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If you are thinking about getting a new fruit tree for your plot you might like to look at the folowing suggesions:

  • Some key types to be aware of include:
  • Rootstocks can be placed into five main categories: extreme dwarfing, dwarfing, semi dwarfing, semi vigorous and vigorous. These are usually distinguished in a nursery by a combination of letters and numbers such as M26 or M9, and these differ between fruits.
  • The majority of the fruit trees sold now are provided as grafted stock and include a scion (which relates to the variety of tree) and a rootstock. The rootstocks are the foundation of the tree and control the vigour of its growth and the ultimate height. The join between the two is identified by a bulge in the stem, which shows where the wood has knotted.
  • Start with what type of fruit do you like - soft juicy stone fruits like plums or apricots, or would you prefer something from the pome family such as an apple or pear tree? There isn’t a great deal of difference between these two types and maintenance and pruning tasks are more or less the same whichever you choose.
  • It’s a long term investment, once planted they don’t like to be moved so take the time to think it.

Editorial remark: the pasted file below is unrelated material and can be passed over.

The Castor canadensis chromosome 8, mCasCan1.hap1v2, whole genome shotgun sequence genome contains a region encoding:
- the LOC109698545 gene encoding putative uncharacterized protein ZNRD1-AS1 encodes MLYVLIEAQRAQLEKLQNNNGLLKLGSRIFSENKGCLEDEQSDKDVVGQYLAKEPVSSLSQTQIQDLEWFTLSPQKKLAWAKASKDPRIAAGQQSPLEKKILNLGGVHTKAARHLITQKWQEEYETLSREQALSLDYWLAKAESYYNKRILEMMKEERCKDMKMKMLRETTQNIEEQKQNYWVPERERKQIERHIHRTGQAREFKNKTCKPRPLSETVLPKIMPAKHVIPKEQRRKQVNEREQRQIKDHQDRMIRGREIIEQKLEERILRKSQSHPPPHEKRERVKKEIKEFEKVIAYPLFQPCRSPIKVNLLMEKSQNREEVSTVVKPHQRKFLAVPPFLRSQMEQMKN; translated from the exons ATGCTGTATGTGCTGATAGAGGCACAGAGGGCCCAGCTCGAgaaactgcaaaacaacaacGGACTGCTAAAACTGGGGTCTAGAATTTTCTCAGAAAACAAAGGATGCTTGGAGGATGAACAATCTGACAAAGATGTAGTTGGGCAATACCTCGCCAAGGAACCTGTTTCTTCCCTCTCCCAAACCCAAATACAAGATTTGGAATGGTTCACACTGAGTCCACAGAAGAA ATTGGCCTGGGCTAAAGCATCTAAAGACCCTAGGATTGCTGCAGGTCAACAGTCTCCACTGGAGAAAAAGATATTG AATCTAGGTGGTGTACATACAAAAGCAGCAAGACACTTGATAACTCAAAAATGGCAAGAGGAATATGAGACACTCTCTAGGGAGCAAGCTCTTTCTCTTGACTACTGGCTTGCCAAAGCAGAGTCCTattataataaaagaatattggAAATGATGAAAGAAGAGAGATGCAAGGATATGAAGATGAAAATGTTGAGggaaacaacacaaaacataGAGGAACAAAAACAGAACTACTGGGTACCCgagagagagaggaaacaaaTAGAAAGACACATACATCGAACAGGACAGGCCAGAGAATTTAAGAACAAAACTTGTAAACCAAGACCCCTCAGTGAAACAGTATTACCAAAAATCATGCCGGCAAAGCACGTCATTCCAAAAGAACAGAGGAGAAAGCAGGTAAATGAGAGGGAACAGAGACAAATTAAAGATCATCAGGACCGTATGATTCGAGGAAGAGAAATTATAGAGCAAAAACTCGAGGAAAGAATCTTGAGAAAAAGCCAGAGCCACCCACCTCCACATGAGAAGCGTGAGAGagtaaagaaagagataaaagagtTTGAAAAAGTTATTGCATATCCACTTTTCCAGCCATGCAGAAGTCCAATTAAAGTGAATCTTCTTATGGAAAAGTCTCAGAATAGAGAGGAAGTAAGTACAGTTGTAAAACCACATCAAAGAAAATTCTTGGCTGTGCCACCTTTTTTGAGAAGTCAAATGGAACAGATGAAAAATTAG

• For apples: Trees grown on M27 rootstocks will reach between 1.2 and 1.8m high, while trees with M26 rootstocks will grow to around 2.4 to 3m high. Those on M25 rootstocks will grow over 4.5m.
    • For cherries: Trees grown on Gisella 5 rootstocks will grow to around 2.5-3m whereas those on Colt rootstocks will grow to approximately 5-6m high.
    • For pears: Trees grown on Quince A rootstocks will be around 3-4.5m high, whereas those grown on either Quince C or Quince Adams will end up at roughly 2.5 to 3m high.
    • For peaches, plums, apricots and nectarines: Trees with St Julien rootstocks will grow to around 4.5m high while those on Ferlenain and Mont Clare will grow to 3m high.
  • Fruit trees need to be pollinated in order to create fruit, and while some varieties are self fertile (which means they will set a crop of fruit without any interaction with another tree), some aren’t. These types will need exposure to pollen from a different variety of the same tree type. Sometimes a neighbour’s tree can pollinate your own, but this is not always a failsafe method. Ideally, if you are looking at trees that require a pollination partner, you should buy two different varieties which flower at the same time of year. Some cultivars – which are known as ‘triploids’ – need a third pollinator nearby as they are poor pollinators.
  • With most fruit you’ll find some varieties that proclaim to be early or late cropping. This means you can expect fruit either before the usual harvesting time, or after, and it’s worth considering when you would like your fruit gluts. It’s also worth bearing in mind that some types taste best eaten as soon as they are picked, whereas others can be stored for a considerable time.
  • Pest and disease resistance: Like vegetables, some fruit varieties show resilience (and susceptibility) to certain pests and diseases. It’s worth talking to fellow growers and seeing if there are any issues that are prevalent in our area.

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